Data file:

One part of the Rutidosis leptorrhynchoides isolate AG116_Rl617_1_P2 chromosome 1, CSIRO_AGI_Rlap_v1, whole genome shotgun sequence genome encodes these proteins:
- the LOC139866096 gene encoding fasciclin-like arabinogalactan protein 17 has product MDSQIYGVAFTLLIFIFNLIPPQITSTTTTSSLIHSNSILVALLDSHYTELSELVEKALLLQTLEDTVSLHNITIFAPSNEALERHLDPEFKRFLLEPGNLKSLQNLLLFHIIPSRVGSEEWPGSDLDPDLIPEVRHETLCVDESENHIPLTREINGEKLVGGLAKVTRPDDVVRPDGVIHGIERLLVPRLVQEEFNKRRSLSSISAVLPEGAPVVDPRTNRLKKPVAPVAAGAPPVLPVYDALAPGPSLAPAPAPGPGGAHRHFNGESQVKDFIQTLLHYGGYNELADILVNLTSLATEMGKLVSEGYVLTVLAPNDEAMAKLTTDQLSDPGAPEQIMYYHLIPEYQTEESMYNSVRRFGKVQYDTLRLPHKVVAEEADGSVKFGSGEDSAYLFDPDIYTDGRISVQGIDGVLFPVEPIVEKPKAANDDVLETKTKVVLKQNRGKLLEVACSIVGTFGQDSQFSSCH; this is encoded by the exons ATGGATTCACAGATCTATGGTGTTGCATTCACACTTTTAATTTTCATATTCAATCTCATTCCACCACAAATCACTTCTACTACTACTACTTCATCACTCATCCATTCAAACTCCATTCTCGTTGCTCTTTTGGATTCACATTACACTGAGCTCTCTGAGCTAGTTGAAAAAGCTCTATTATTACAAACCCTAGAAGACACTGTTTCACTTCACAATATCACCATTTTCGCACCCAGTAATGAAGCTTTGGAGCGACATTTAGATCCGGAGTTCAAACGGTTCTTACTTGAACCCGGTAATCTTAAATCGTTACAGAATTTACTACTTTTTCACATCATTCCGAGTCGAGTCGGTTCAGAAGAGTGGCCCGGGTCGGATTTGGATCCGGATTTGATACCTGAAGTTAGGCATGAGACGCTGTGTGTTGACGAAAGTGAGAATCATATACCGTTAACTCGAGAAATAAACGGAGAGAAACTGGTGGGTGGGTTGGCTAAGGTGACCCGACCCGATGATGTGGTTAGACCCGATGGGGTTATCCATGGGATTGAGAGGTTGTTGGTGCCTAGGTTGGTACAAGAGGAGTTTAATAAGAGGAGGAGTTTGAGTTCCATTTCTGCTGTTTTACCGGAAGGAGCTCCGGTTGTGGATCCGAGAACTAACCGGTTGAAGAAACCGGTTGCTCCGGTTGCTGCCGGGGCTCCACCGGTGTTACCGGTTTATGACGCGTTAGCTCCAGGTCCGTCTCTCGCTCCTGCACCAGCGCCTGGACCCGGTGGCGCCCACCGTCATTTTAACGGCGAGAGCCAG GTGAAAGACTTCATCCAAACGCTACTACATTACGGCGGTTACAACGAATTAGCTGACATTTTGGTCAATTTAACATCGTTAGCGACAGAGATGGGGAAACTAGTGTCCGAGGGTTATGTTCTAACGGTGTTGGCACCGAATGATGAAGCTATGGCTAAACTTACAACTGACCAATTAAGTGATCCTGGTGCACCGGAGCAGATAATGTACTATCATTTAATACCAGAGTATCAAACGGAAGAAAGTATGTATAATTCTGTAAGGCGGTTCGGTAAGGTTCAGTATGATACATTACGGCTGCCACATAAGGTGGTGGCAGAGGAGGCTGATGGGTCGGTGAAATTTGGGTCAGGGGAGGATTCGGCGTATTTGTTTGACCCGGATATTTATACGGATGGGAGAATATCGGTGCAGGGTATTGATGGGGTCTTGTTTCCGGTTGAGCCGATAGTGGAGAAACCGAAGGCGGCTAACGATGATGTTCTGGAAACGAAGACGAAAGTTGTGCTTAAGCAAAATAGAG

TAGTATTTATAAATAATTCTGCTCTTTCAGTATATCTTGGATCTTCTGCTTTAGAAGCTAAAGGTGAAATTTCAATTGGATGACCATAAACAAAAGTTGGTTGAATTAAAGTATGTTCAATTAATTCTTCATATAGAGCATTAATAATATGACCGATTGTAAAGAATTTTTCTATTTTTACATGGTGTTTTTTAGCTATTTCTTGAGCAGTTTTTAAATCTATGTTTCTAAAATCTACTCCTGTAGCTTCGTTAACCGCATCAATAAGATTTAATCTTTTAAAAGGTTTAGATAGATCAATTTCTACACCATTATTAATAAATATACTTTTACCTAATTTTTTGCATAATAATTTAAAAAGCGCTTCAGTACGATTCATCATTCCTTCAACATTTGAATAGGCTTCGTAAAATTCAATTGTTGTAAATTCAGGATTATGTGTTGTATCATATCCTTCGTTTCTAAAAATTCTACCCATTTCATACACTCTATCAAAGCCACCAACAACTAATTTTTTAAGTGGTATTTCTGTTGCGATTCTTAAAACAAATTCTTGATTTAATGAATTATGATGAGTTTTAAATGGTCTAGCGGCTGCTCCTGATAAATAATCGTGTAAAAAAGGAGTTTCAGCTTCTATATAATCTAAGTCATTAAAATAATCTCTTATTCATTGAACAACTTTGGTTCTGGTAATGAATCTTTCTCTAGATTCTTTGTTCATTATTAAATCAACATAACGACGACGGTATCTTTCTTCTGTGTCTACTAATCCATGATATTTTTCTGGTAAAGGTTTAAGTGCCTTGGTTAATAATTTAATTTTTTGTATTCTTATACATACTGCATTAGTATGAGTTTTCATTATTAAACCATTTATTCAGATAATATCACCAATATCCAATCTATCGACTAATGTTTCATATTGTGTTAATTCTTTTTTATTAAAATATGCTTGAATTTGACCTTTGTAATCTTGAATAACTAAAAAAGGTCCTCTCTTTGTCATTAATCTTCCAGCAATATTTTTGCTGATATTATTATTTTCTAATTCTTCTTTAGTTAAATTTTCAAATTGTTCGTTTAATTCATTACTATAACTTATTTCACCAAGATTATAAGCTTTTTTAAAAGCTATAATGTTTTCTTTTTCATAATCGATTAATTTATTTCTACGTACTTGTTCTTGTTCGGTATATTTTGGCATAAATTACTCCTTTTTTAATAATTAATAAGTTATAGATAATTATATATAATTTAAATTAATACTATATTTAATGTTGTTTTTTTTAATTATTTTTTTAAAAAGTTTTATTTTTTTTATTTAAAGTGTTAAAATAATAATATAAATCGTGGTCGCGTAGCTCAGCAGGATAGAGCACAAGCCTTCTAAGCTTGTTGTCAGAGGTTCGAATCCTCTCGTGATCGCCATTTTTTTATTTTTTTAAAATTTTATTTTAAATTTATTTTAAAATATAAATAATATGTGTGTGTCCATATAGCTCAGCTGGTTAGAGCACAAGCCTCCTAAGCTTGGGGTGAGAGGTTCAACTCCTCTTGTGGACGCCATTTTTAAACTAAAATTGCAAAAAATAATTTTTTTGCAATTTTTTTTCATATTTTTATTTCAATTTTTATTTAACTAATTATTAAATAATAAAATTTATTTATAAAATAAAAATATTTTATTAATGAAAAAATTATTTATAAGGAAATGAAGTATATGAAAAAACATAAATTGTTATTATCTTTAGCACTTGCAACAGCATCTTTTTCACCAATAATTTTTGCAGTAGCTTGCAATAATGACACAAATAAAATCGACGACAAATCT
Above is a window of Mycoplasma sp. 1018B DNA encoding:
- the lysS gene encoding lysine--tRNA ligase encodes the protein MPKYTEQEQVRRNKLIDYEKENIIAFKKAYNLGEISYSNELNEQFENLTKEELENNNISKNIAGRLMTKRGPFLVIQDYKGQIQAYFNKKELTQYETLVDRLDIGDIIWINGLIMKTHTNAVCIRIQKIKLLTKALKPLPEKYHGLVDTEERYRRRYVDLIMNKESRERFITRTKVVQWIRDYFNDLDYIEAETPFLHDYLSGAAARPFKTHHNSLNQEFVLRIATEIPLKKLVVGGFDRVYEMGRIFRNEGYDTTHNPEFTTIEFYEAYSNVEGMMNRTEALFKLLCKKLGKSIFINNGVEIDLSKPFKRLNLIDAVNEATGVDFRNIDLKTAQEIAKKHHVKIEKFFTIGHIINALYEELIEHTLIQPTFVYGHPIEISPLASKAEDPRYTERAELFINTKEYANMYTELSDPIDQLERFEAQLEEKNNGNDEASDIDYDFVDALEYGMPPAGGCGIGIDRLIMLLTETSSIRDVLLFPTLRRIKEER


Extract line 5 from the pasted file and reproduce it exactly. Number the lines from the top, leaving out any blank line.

- the lysS gene encoding lysine--tRNA ligase encodes the protein MPKYTEQEQVRRNKLIDYEKENIIAFKKAYNLGEISYSNELNEQFENLTKEELENNNISKNIAGRLMTKRGPFLVIQDYKGQIQAYFNKKELTQYETLVDRLDIGDIIWINGLIMKTHTNAVCIRIQKIKLLTKALKPLPEKYHGLVDTEERYRRRYVDLIMNKESRERFITRTKVVQWIRDYFNDLDYIEAETPFLHDYLSGAAARPFKTHHNSLNQEFVLRIATEIPLKKLVVGGFDRVYEMGRIFRNEGYDTTHNPEFTTIEFYEAYSNVEGMMNRTEALFKLLCKKLGKSIFINNGVEIDLSKPFKRLNLIDAVNEATGVDFRNIDLKTAQEIAKKHHVKIEKFFTIGHIINALYEELIEHTLIQPTFVYGHPIEISPLASKAEDPRYTERAELFINTKEYANMYTELSDPIDQLERFEAQLEEKNNGNDEASDIDYDFVDALEYGMPPAGGCGIGIDRLIMLLTETSSIRDVLLFPTLRRIKEER